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DOMESTIC ASSET PROTECTION TRUSTS | Trust Diagrams | Create Trust Worksheets

Domestic Asset Protection Trusts (DAPTs) are now statutorily permitted in Alaska, Delaware, Hawaii, Missouri, Nevada, New Hampshire, Rhode Island, South Dakota, Tennessee, Utah, Wyoming and Ohio. These states allow a settlor to create an irrevocable trust which is structured to provide discretionary distributions to the settlor as a beneficiary of the trust without exposing the trust to claims of the settlor’s creditors (see sources of liability). In the event of a lawsuit against the settlor, the Trustee would discontinue any distributions to the settlor until the litigation threat went away or the case settled. Oklahoma also has passed legislation providing for an asset protection trust, however, the settlor may not be a beneficiary of the trust but the settlor’s spouse and children may be permissible beneficiaries. Our office recommends Nevada which has a very debtor-oriented DAPT statute and other beneficial statutes. Since such trusts must comply with Nevada statutes, we work together with Nevada counsel to ensure appropriate statutory compliance. As with offshore asset protection trusts, DAPTs should provide for a trust Protector. A trust Protector might be a trusted friend, advisor, law firm, accountant, etc The trust Protector should be given the power to veto actions of the trustee and to replace the trustee for any reason. The Protector should not be given the power to appoint himself as trustee or co-trustee. The Protector, however, should be given the authority to appoint a successor Protector.

The general rule regarding whether creditors can reach trust assets is expressed in the Restatement of Trust Second: “Where a person creates for his own benefit a trust for support, or a discretionary trust, his transferee or creditors can reach the maximum amount which the trustee under the terms of the trust could pay to him or apply for his benefit.” In other words if a person established a trust in which such person was a beneficiary or potential beneficiary, a judgment creditor of that settlor could attach the trust assets to satisfy the judgment. In 1997 Alaska and Delaware passed legislation which deviated from this rule and allowed self-settled asset protection trusts. Such legislation expressed a public policy which allowed the settlor to be a permissible beneficiary of such trust, yet the settlor's creditors cannot attach the trust assets. In good times, the trustee can pay out funds to the settlor but in the event of a litigation threat the funds are shut off and the trust assets cannot be attached. Since 1997, eleven other states have followed Alaska and Delaware in enacting similar legislation permitting self-settled asset protection trusts.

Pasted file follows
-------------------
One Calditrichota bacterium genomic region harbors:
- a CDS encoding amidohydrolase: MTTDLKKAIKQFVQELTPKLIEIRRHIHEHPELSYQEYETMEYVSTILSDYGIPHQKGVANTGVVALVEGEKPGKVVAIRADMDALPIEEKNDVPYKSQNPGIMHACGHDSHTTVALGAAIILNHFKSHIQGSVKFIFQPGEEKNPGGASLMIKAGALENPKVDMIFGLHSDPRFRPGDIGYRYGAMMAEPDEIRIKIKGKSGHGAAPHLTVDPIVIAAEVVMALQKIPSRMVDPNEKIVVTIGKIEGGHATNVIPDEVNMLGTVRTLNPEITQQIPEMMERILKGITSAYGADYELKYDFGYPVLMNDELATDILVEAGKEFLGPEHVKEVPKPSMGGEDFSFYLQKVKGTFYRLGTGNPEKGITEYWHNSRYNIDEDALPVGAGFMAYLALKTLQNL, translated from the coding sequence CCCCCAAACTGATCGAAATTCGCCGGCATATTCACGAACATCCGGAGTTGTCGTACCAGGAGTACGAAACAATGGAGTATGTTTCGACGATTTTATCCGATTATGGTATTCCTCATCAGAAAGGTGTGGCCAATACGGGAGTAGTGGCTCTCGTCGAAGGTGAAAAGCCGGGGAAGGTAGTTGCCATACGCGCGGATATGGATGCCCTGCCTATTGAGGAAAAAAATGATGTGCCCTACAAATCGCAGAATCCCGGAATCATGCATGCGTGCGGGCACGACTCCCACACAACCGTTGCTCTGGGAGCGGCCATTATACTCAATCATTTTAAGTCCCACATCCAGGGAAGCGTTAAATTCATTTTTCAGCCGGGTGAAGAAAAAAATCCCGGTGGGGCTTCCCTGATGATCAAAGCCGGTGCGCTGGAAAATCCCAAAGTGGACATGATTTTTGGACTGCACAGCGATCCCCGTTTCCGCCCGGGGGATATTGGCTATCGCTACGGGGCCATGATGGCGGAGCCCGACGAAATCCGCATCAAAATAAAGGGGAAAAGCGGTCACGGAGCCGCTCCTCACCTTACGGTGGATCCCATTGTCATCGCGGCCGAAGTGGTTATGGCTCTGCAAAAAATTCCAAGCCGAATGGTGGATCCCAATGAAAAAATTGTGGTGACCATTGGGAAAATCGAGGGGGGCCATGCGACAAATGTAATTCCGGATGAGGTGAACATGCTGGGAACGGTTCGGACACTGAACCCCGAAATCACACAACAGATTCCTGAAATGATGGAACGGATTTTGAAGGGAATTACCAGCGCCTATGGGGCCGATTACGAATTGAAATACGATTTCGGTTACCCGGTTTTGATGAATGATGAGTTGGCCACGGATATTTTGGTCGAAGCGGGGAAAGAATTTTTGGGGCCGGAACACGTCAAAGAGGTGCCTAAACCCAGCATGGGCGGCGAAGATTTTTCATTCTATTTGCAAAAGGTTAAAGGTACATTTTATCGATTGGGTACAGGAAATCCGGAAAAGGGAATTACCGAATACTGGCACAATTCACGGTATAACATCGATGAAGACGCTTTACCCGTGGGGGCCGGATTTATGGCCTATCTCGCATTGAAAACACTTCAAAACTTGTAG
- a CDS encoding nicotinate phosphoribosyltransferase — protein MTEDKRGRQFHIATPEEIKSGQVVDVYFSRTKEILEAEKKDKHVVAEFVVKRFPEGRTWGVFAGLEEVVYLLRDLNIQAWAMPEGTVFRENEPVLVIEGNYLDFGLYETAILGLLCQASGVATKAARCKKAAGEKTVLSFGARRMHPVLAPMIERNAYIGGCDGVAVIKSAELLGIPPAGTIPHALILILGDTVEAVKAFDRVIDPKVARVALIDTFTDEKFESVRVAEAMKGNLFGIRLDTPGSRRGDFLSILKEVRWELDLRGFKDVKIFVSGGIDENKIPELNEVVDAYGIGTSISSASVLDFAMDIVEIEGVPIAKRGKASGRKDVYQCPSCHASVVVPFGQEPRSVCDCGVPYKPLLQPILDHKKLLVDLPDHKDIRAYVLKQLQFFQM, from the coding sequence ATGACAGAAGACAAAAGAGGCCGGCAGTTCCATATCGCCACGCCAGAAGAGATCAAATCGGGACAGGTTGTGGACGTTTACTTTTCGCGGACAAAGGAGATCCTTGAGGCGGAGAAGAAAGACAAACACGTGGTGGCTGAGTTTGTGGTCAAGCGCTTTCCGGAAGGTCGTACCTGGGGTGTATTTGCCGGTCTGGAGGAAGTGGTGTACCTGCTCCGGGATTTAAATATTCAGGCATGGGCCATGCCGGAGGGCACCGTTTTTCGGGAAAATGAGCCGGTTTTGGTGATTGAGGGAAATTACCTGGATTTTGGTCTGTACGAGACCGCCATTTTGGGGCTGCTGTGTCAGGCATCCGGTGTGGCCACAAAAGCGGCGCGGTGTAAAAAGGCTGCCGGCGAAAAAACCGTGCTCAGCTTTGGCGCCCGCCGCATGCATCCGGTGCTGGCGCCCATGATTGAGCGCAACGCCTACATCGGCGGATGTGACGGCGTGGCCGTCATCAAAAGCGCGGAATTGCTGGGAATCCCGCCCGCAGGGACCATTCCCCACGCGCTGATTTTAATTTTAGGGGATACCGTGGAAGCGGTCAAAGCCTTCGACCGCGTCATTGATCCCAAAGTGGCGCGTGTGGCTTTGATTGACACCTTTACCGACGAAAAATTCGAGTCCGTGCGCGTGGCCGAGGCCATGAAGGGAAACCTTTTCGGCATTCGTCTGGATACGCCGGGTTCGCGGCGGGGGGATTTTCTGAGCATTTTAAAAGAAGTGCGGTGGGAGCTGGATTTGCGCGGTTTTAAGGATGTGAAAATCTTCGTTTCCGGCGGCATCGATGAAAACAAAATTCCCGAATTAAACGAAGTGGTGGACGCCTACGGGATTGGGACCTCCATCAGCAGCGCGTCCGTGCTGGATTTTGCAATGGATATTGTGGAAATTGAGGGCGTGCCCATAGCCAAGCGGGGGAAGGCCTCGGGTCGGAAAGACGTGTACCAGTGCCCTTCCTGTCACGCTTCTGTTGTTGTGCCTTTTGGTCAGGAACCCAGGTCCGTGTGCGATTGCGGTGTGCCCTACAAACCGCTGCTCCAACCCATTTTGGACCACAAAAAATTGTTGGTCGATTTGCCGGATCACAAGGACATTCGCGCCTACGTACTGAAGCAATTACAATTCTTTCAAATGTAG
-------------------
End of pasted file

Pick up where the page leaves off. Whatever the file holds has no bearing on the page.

DAPT statutes are therefore relatively new and have not been tested in the courts. One issue is whether a DAPT state would be required to enforce a judgment rendered in a sister state. For example, assume that a settlor who lives in Illinois creates an irrevocable domestic asset protection trust in Nevada. A creditor sues the trust settlor in Illinois and obtains a judgment in Illinois. Illinois does not allow self-settled spendthrift trusts. But settlor's assets are in a DAPT in Nevada. The creditor would then seek to enforce the Illinois judgment in Nevada against the assets in the Nevada trust. The issue becomes whether Nevada would be required to give full faith and credit to the Illinois judgment or whether Nevada's public policy as expressed in its DAPT legislation would prevail. Would the Full Faith and Credit Clause of the U.S. Constitution require the DAPT state to disregard its own stated public policy and require Nevada to honor a judgment rendered in a sister state with a different public policy. This is a constitutional question which eventually would have to be decided by the U.S. Supreme Court.

In fact, there have not been many cases at all regarding these DAPTS in any state. It may be that there are no cases because they are being settled out of court (and for good reason). Domestic Asset Protection Trusts present quite an obstacle for creditors who understand they will incur, not only the original litigation expenses, but also the costs associated with trying to enforce any judgment against the DAPT in a state which has declared its public policy to favor such trusts. Not only could a creditor not be certain that any judgment would be enforced in the DAPT state, a creditor could also not be certain of the outcome of any appeals of that case. The creditor could wind up with tremendous litigation expenses and receive no recovery whatsoever. This is why the DAPT might have a chilling effect on even the most zealous creditor and lead to a favorable settlement for the trust settlor.

For persons concerned about exposing their assets to creditors, but reluctant to spend the funds necessary to obtain the highest level of protection available with foreign situs-offshore trusts, the Domestic Asset Protection Trust will be an appropriate choice.

Contact us to discuss establishing a Domestic Asset Protection Trust or use the DAPT Create Trust Worksheets to assist us with your wishes.